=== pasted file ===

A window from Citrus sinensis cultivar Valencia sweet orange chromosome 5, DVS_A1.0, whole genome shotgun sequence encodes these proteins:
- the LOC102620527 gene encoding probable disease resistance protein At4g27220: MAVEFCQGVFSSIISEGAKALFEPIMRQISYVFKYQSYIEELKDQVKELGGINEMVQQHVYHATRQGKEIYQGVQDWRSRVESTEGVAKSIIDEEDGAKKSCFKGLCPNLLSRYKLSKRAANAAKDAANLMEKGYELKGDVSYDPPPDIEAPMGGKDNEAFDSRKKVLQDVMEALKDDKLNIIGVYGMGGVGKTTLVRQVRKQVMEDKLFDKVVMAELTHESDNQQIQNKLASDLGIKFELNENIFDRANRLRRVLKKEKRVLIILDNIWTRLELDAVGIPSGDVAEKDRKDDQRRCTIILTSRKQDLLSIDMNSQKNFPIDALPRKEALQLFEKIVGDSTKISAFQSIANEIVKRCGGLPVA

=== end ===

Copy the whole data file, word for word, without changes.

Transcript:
A window from Citrus sinensis cultivar Valencia sweet orange chromosome 5, DVS_A1.0, whole genome shotgun sequence encodes these proteins:
- the LOC102620527 gene encoding probable disease resistance protein At4g27220: MAVEFCQGVFSSIISEGAKALFEPIMRQISYVFKYQSYIEELKDQVKELGGINEMVQQHVYHATRQGKEIYQGVQDWRSRVESTEGVAKSIIDEEDGAKKSCFKGLCPNLLSRYKLSKRAANAAKDAANLMEKGYELKGDVSYDPPPDIEAPMGGKDNEAFDSRKKVLQDVMEALKDDKLNIIGVYGMGGVGKTTLVRQVRKQVMEDKLFDKVVMAELTHESDNQQIQNKLASDLGIKFELNENIFDRANRLRRVLKKEKRVLIILDNIWTRLELDAVGIPSGDVAEKDRKDDQRRCTIILTSRKQDLLSIDMNSQKNFPIDALPRKEALQLFEKIVGDSTKISAFQSIANEIVKRCGGLPVA